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Take courage, Atlantic Canada: Join forces and reject Harperism

Photo: pmwebphotos/flickr

Premier Stephen McNeil grumbled about a few little things but declared himself generally satisfied with the federal budget. My heart sank. Sometimes I think we're out to prove Stephen Harper right: that we do have a "culture of defeat" on the East Coast.

The proof of it would be our official acquiescence to Harperism, one of the tenets of which is that Atlantic Canada is of no account and can be safely chucked to the sharks, but also that Maritimers in particular have a residual innocence and can still be bought.

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Nova Scotia budget repairs the boat but doesn't do any fishing

Photo: bambe1964/flickr

It's at risk of being lost amid the commotion over cuts to the film tax credit, but last week's budget, for better or worse, marked a milestone on the icy road to wherever it is we're going in the rickety wagon of Nova Scotia politics.

That is, after years of working up to it, a government has finally touched the brake on public spending and seriously tried to streamline public services. Backed by major reports advising this, considerable public support, a somewhat improving economy and dry runs by previous governments, the budget, in the main, represents a large consensus. Significantly, I thought, neither the opposition parties nor the public sector unions complained very much.

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Power utility deal is a light-bulb moment for Nova Scotia energy

Photo: Jason Michael/flickr

Have you ever been exasperated -- nay, infuriated -- by good news?

This unusual sensation hit me when I saw that story last week about Nova Scotia and New Brunswick power utilities intending to save up to $20 million a year by operating their two systems as one.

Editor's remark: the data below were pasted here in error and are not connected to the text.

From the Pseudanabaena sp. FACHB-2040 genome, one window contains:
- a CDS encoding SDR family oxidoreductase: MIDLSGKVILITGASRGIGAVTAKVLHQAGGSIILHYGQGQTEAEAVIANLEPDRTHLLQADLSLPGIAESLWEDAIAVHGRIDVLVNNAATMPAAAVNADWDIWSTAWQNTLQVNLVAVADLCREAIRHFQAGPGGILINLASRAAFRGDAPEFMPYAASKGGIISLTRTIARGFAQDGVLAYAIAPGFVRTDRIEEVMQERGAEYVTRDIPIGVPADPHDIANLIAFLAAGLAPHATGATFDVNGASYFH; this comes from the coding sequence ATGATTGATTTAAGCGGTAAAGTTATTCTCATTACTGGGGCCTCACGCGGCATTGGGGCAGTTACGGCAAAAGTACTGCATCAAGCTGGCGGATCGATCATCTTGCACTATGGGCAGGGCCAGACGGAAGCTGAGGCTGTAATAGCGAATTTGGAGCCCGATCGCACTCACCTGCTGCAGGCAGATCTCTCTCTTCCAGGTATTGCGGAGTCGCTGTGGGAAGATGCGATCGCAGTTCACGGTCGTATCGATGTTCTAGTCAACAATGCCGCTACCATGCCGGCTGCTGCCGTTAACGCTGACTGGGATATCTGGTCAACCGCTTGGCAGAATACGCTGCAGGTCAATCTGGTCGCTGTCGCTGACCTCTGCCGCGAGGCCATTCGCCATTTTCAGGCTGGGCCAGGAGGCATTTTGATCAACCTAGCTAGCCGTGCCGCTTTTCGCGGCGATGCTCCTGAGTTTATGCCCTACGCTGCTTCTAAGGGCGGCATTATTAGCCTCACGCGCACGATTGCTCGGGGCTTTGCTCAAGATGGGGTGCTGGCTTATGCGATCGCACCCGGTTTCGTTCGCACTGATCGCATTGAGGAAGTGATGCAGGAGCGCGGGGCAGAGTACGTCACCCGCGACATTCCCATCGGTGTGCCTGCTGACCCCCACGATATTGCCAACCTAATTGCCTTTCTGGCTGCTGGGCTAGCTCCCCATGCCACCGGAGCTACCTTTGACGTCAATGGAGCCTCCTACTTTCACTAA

So easy -- apparently just a casual agreement, a technical shuffle, and voilà.

The infuriating part is that this bit of daylight illuminates the ruinous and sometimes outright imbecilic affair that has been our energy politics for the past 50 years, a swamp from which we have yet to emerge. Is this a sign of better things?

In other words, why couldn't this -- and other logical energy interconnections with New Brunswick -- have happened years ago?

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Beyond dirty politics: Harperism threatens democracy itself

Photo: pmwebphotos/flickr

It's getting worse.

Stephen Harper is now serving notice that he's willing to tear the social fabric of the country apart if that's what it takes to get his party re-elected. That is, if torquing democratic process, the rule of law, election rules, the tax system etc., etc., to make them conform to Harperism isn't enough, he'll throw stink bombs in the public place in the expectation that, amid the chaos, he'll be seen as the strong hand who can straighten things out.